Either way, I truly believe JFK was a great president for our nation. About a year ago, Bill O’Reilly and Martin Dugard authored Killing Kennedy, a historical narrative regarding the assassination of JFK. When the book was first published, I was hesitant. But I was intrigued. I had read Killing Lincoln before and as much as I hate to say it about Bill, I loved the way the book was written. It was non-fiction…in fiction format. Not just a list of facts and events, but a story, with characters that had been real, that had walked this earth, but the way Killing Lincoln was written drew its readers (including me) in, and we quickly became attached to everyone in that narrative. Except maybe you, John Wilkes Booth.

And in some ways, I wanted to be angry. I’ll just put it out there, I really don’t like Bill O’Reilly, so how dare he write about a man I really, really do like! Not only does he have truly appalling manners on his show, but he also comes off as quite arrogant and confrontational. Plus, he’s on FOX…so there’s that.

But alas, I purchased Killing Kennedy, and read it in one day. God damn it, Bill, you did it again. I don’t like the version of you I see on your show, but you really do know how to tell a story. You did Jack and Jackie justice. I bawled like a baby reading the pages about how Jackie lost her beloved husband. I would say spoiler alerts, but if you don’t know how this story ends, then crawl back under your rock and stay there because I absolutely cannot talk to you.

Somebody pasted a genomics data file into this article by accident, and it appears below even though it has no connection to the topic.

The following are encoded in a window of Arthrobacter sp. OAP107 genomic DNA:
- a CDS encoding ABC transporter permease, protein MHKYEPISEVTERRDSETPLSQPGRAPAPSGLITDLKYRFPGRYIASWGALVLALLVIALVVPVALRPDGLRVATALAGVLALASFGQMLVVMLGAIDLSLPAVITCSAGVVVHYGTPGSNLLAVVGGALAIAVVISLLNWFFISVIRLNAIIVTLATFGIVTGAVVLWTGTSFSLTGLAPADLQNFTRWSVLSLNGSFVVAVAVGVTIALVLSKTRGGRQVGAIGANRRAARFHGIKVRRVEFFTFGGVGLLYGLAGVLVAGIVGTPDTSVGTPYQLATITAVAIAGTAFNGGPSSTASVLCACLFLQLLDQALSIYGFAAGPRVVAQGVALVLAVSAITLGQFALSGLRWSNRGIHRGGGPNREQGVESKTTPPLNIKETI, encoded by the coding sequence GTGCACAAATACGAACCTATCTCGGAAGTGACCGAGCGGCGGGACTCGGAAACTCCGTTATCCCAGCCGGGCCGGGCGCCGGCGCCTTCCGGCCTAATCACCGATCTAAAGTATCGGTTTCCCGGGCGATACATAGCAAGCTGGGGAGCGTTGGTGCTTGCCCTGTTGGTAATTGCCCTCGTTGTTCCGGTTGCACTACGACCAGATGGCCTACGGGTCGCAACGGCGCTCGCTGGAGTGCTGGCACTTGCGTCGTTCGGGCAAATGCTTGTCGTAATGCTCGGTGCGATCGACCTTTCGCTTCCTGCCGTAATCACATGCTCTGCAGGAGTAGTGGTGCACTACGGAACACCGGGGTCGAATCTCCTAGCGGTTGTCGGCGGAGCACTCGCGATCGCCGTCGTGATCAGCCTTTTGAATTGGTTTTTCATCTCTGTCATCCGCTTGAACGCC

So Killing Kennedy: The End of Camelot (the book) made my October in 2012, and now it appears National Geographic will be making my November in 2013. Come November 10, Nat Geo will be airing Killing Kennedy, a “global television event,” based off of O’Reilly and Dugard’s book. Starring Rob Lowe as John F. Kennedy (very good choice there, if I do say so myself), the show will start off in 1959, covering the lives of both Kennedy and Lee Harvey Oswald (who is played by Will Rothhaar). The November 10 television premiere date is meant to coincide with the 50th anniversary of JFK’s assassination (which took place on November 22, 1963, for anyone that’s interested – or for those of you that have been living under those rocks).

Killing Kennedy has premiered in a couple of places already – a premiere was held in Washington D.C. last night, and has received a wide amount of praise. Rothhaar was said to have given a great performance, highlighting the maniacal character of Oswald, and Lowe has the perfect Massachusetts accent and fully embodies one of our nation’s most beloved presidents.

The book took me a day to get through, National Geographic is comprising it all in just 90 minutes. As both a history buff and JFK lover (not literally – I wish, though), I absolutely cannot wait for this premiere. Grab the tissues, get comfortable, and be ready to watch some of the best material that’s been on television in a long time.

For the fans, the interested, and the curious, here’s the trailer: